By Ankur Singh
On a cold Monday night at the V Bar in Berwyn, the room radiated energy as a group of young people gathered to build a grassroots political campaign that has never been seen before in their community.
“Some of you might recognize me as the voice of the announcements from the class year of 2012,” said Gerardo Nava, as he introduced himself as a supporter.
“I have been involved politically, not so much in Cicero because, at this point if you live in Cicero, you know how the politics are. But now we have the opportunity to take that landscape and make it our own. I’m really excited to see what can happen,” added Brenda Hernandez, campaign manager for Morton High School District 201 board candidate Esteban Rodriguez.
Meeting at the bar were several candidates running for local office in the upcoming election. This was an opportunity for the respective teams to meet each other and discuss how they can collaborate. Most of the candidates and their teams are young Latinx-Americans who grew up in either Cicero or Berwyn.
In total the group is running a slate of six candidates for the school boards and Cicero town trustees.
Laura Polanco is running For elementary School District 99. Edwin Robles and Esteban Rodriguez are both running for high school Morton District 201 and Luz Chaheine is running for Morton Community College board. In addition, Blanca Vargas and Jeanette Alanis are running for Board Trustees of the Town of Cicero.
“There’s zero representation in this neighborhood [for] this school district,” said Rodriguez. “There’s nobody that looks like me, nobody that speaks like me that can relate to my stories growing up in Cicero.”
Cicero is a predominantly Mexican immigrant community, a suburb bordering the Southwest Side of Chicago. In District 99, the students are 90 percent Hispanic. District 201 has 89 percent Hispanic students and Morton College has 84 percent.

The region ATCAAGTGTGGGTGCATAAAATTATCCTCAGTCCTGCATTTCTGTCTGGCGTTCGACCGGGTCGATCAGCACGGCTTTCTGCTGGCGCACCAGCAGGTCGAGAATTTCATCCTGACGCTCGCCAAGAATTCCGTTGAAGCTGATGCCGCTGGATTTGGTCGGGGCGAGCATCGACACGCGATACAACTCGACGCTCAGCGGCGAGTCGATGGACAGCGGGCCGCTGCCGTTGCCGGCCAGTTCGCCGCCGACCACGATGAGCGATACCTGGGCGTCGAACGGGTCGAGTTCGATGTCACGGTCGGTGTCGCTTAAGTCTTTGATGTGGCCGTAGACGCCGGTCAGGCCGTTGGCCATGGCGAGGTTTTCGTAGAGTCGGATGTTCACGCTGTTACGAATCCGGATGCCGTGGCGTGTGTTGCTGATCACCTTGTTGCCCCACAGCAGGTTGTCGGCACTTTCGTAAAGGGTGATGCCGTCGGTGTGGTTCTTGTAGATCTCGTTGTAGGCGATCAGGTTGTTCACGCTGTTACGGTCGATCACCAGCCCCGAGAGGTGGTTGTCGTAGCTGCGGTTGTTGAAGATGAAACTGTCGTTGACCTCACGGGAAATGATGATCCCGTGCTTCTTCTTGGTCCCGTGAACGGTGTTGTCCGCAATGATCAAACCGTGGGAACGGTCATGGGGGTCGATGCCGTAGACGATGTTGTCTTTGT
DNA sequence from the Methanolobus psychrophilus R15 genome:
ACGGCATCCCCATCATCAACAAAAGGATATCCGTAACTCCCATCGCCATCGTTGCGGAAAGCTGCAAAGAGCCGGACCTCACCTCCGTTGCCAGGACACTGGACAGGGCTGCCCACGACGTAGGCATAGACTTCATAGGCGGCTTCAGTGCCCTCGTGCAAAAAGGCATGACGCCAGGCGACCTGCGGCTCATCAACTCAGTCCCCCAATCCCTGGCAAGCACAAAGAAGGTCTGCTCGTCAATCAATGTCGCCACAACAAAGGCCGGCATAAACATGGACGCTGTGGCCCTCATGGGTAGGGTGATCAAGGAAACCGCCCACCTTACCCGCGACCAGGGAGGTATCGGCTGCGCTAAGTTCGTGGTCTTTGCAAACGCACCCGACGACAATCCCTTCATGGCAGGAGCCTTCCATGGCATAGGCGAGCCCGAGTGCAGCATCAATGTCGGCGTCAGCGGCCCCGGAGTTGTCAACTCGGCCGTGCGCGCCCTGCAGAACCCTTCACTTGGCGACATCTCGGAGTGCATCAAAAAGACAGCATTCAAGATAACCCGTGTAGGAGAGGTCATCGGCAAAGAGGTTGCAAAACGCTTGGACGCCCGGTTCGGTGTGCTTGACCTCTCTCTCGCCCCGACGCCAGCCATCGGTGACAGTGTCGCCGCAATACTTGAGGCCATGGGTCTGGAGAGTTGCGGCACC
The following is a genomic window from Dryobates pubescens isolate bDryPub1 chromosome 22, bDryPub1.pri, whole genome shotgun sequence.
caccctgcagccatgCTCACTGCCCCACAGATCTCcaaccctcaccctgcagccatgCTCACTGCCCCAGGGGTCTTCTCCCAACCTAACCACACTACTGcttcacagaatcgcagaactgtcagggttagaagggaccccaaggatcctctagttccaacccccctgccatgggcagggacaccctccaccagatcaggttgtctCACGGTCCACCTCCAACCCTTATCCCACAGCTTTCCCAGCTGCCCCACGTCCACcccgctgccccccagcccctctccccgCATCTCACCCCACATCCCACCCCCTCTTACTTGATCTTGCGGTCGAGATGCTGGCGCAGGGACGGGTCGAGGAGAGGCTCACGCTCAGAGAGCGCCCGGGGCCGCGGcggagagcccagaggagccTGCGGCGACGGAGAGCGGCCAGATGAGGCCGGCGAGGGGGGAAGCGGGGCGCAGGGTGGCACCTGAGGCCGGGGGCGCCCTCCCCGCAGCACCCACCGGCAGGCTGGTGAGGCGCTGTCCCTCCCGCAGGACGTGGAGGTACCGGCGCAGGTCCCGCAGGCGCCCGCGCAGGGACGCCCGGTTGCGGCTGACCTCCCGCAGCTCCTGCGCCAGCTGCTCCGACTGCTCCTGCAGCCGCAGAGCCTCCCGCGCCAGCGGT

The current board members “are primarily white, retired and not the community that’s there. So I think this is a good spinoff where we have six candidates [from the community],” Rodriguez continued. “That’s huge because we’ve had one-off candidates in previous elections, but never to this capacity.”
Rodriguez, 30, graduated from Morton East High School in 2006. He studied psychology at the University of Illinois-Chicago and went on to get a master’s degree in Public Administration from Baruch College in New York City.
He grew up in Cicero in the 1990s during a tumultuous period when crime was high in the area.
“I saw it all. I saw dead bodies being dragged while we played. We saw shots. We saw cars getting burned, houses getting robbed. We saw gangs,” he said.
While Cicero has changed and gotten much safer since then, problems remain, the candidates say. Rodriguez prides himself on the work he’s done to improve the community. He spent years working at Corazon Community Services, a local nonprofit youth servicing agency, where he was director for Health Programs. During his time there he led efforts for comprehensive sexual health classes at the high school, which helped dramatically reduce teen pregnancies. Rodriguez currently works at a housing agency in Chicago.
“I always had issues with local politicians who prevent good agencies, who have good intentions, to help. Instead of collaborating and supporting, they [local politicians] put a barrier and they try to compete,” he said.
It was Rodriguez’s extensive experience in the nonprofit world and working in the Cicero community that ultimately led him to decide to run for school board.
Like Rodriguez, Edwin Robles also grew up in Cicero and the two of them are running together for District 201 school board.
Of the six candidates who are collaborating, Edwin Robles, at age 23, is the youngest.
He graduated from Morton East High School in 2014 and attended Morton College before he graduated from the University of Illinois-Springfield in 2018 where he majored in political science. During his time as UIS he served as the Student Trustee. He’s also worked in the office of Representative Lisa Hernandez.